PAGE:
Mark Jenkins cultural interventions seem to me to highlight our observation of conformity. If our brains develop through patern recognition then that which is outside the norm becomes recognisable, it's interesting just how small a change is necessary to create a break in that norm.
Breathing Earth is a rather interesting simulation that shows the carbon dioxide emissions of every country, along with their birth rates and death rates. Its no surprise to see the handful of countries that show up almost immediately. Just something to keep in mind...
The name says it all. We over here at Citizen-Citizen understand that good music is essential part of life. With Slacker you are able to stream a multitude of genres as long as you want for free without the hassle of creating a play-list; of course they have that option too.
It's best not to question what is you are looking at, rather, bathe in it's awesomeness. According to the good folks over at Instructables you will need:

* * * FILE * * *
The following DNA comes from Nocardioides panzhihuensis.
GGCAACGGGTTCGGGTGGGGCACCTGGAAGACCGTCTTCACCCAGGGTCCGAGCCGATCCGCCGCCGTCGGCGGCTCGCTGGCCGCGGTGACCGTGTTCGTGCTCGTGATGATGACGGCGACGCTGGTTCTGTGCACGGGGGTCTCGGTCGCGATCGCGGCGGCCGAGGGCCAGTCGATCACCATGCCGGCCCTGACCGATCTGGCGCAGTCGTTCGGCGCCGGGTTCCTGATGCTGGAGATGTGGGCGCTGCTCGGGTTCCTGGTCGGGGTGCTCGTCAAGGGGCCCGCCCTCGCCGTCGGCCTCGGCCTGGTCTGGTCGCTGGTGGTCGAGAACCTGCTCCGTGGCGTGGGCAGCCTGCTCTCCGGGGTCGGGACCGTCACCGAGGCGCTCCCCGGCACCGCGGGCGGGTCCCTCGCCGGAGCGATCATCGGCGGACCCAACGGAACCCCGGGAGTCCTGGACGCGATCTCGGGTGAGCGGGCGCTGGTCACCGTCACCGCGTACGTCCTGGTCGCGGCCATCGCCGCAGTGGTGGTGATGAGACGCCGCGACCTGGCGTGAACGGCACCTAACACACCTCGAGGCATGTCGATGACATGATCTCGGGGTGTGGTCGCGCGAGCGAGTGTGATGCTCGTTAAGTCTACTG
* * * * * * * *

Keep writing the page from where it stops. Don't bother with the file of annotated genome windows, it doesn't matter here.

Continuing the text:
-a laptop computer, pda, or other electronic device
-yarn (I used about 10 skeins for this)
-knitting needles (straight, double-pointed, and circular)
-a sense of humor
Technology meets fashion, or fashion meets technology, this is far beyond quirky and it wins for that alone. It does solve a problem or you could just, you know, go to another room if privacy is your thing.
The energy for tomorrow's miniature electronic devices could come from tiny microbatteries about half the size of a human cell and built with viruses. which could one day power a range of miniature devices, from labs-on-a-chip to implantable medical sensors -- by stamping them onto a variety of surfaces.
First, on a clear, rubbery material developers used soft lithography to create a pattern of tiny posts either four or eight millionths of a meter in diameter. On top of these posts, they then deposited several layers of two polymers that together act as the solid electrolyte and battery separator.
Next came viruses that preferentially self-assemble atop the polymer layers on the posts, ultimately forming the anode. Specifically, they altered the virus's genes so it makes protein coats that collect molecules of cobalt oxide to form ultrathin wires.
This seemed appropriate considering the Olympic moment, Greece is for Lovers based out of yes you guessed it, Athens. We just heard from them and they seem to be our first port of call the next time we hit Athens.